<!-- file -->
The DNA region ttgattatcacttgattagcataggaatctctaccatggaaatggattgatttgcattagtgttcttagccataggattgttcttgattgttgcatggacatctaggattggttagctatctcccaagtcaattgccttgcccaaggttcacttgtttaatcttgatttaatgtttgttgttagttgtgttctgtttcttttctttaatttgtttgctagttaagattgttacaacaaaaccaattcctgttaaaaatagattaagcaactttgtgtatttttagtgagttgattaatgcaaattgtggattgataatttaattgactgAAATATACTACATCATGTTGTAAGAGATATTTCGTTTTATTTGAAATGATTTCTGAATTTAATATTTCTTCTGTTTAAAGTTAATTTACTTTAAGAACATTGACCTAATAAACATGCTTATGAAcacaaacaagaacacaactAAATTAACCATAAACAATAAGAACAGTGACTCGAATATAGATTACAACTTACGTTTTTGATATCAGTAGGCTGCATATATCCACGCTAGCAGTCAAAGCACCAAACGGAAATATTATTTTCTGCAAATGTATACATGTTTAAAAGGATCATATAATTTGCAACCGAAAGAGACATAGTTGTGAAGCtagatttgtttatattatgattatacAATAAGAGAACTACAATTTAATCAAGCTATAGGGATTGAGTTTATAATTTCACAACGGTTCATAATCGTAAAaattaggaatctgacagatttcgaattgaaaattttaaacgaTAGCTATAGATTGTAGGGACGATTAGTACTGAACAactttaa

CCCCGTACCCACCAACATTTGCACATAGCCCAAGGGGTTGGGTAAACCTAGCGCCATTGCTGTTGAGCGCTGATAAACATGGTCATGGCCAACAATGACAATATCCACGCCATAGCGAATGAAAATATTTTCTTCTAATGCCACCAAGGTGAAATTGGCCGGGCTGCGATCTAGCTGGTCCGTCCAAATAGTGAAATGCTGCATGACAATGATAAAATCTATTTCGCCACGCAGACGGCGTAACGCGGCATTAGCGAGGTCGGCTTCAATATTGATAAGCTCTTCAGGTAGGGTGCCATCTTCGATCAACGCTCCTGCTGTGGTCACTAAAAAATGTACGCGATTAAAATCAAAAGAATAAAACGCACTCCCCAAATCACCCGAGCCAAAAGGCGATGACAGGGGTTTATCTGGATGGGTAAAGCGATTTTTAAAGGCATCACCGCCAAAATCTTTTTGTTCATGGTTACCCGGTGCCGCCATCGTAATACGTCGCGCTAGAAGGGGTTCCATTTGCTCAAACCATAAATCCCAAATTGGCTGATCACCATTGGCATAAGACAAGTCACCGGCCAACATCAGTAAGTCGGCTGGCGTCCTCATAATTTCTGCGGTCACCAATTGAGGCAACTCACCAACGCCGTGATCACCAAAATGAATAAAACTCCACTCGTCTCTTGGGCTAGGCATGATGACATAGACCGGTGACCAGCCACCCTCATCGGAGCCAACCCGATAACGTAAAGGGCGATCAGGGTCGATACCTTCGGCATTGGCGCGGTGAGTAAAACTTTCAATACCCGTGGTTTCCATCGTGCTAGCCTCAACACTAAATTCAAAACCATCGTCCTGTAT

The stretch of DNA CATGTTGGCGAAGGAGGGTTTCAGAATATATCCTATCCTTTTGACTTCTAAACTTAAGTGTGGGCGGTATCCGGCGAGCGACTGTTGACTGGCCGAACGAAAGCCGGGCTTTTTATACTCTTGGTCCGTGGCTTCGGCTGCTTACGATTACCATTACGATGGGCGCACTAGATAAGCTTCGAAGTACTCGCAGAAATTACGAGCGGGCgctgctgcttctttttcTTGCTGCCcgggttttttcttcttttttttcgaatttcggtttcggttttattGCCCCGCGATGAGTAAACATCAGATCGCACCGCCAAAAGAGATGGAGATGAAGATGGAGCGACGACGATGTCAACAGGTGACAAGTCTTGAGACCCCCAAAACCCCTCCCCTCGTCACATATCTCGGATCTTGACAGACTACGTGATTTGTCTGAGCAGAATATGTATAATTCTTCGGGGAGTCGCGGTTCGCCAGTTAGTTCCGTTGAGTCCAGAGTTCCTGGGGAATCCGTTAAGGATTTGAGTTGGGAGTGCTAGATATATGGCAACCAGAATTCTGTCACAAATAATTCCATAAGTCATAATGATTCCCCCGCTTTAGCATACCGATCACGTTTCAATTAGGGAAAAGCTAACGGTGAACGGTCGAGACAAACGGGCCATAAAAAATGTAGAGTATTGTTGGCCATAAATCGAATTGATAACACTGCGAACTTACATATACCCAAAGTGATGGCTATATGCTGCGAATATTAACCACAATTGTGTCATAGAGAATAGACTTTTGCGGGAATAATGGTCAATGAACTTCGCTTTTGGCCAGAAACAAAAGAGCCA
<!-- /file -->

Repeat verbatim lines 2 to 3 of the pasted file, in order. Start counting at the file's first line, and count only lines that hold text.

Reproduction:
CCCCGTACCCACCAACATTTGCACATAGCCCAAGGGGTTGGGTAAACCTAGCGCCATTGCTGTTGAGCGCTGATAAACATGGTCATGGCCAACAATGACAATATCCACGCCATAGCGAATGAAAATATTTTCTTCTAATGCCACCAAGGTGAAATTGGCCGGGCTGCGATCTAGCTGGTCCGTCCAAATAGTGAAATGCTGCATGACAATGATAAAATCTATTTCGCCACGCAGACGGCGTAACGCGGCATTAGCGAGGTCGGCTTCAATATTGATAAGCTCTTCAGGTAGGGTGCCATCTTCGATCAACGCTCCTGCTGTGGTCACTAAAAAATGTACGCGATTAAAATCAAAAGAATAAAACGCACTCCCCAAATCACCCGAGCCAAAAGGCGATGACAGGGGTTTATCTGGATGGGTAAAGCGATTTTTAAAGGCATCACCGCCAAAATCTTTTTGTTCATGGTTACCCGGTGCCGCCATCGTAATACGTCGCGCTAGAAGGGGTTCCATTTGCTCAAACCATAAATCCCAAATTGGCTGATCACCATTGGCATAAGACAAGTCACCGGCCAACATCAGTAAGTCGGCTGGCGTCCTCATAATTTCTGCGGTCACCAATTGAGGCAACTCACCAACGCCGTGATCACCAAAATGAATAAAACTCCACTCGTCTCTTGGGCTAGGCATGATGACATAGACCGGTGACCAGCCACCCTCATCGGAGCCAACCCGATAACGTAAAGGGCGATCAGGGTCGATACCTTCGGCATTGGCGCGGTGAGTAAAACTTTCAATACCCGTGGTTTCCATCGTGCTAGCCTCAACACTAAATTCAAAACCATCGTCCTGTAT

The stretch of DNA CATGTTGGCGAAGGAGGGTTTCAGAATATATCCTATCCTTTTGACTTCTAAACTTAAGTGTGGGCGGTATCCGGCGAGCGACTGTTGACTGGCCGAACGAAAGCCGGGCTTTTTATACTCTTGGTCCGTGGCTTCGGCTGCTTACGATTACCATTACGATGGGCGCACTAGATAAGCTTCGAAGTACTCGCAGAAATTACGAGCGGGCgctgctgcttctttttcTTGCTGCCcgggttttttcttcttttttttcgaatttcggtttcggttttattGCCCCGCGATGAGTAAACATCAGATCGCACCGCCAAAAGAGATGGAGATGAAGATGGAGCGACGACGATGTCAACAGGTGACAAGTCTTGAGACCCCCAAAACCCCTCCCCTCGTCACATATCTCGGATCTTGACAGACTACGTGATTTGTCTGAGCAGAATATGTATAATTCTTCGGGGAGTCGCGGTTCGCCAGTTAGTTCCGTTGAGTCCAGAGTTCCTGGGGAATCCGTTAAGGATTTGAGTTGGGAGTGCTAGATATATGGCAACCAGAATTCTGTCACAAATAATTCCATAAGTCATAATGATTCCCCCGCTTTAGCATACCGATCACGTTTCAATTAGGGAAAAGCTAACGGTGAACGGTCGAGACAAACGGGCCATAAAAAATGTAGAGTATTGTTGGCCATAAATCGAATTGATAACACTGCGAACTTACATATACCCAAAGTGATGGCTATATGCTGCGAATATTAACCACAATTGTGTCATAGAGAATAGACTTTTGCGGGAATAATGGTCAATGAACTTCGCTTTTGGCCAGAAACAAAAGAGCCA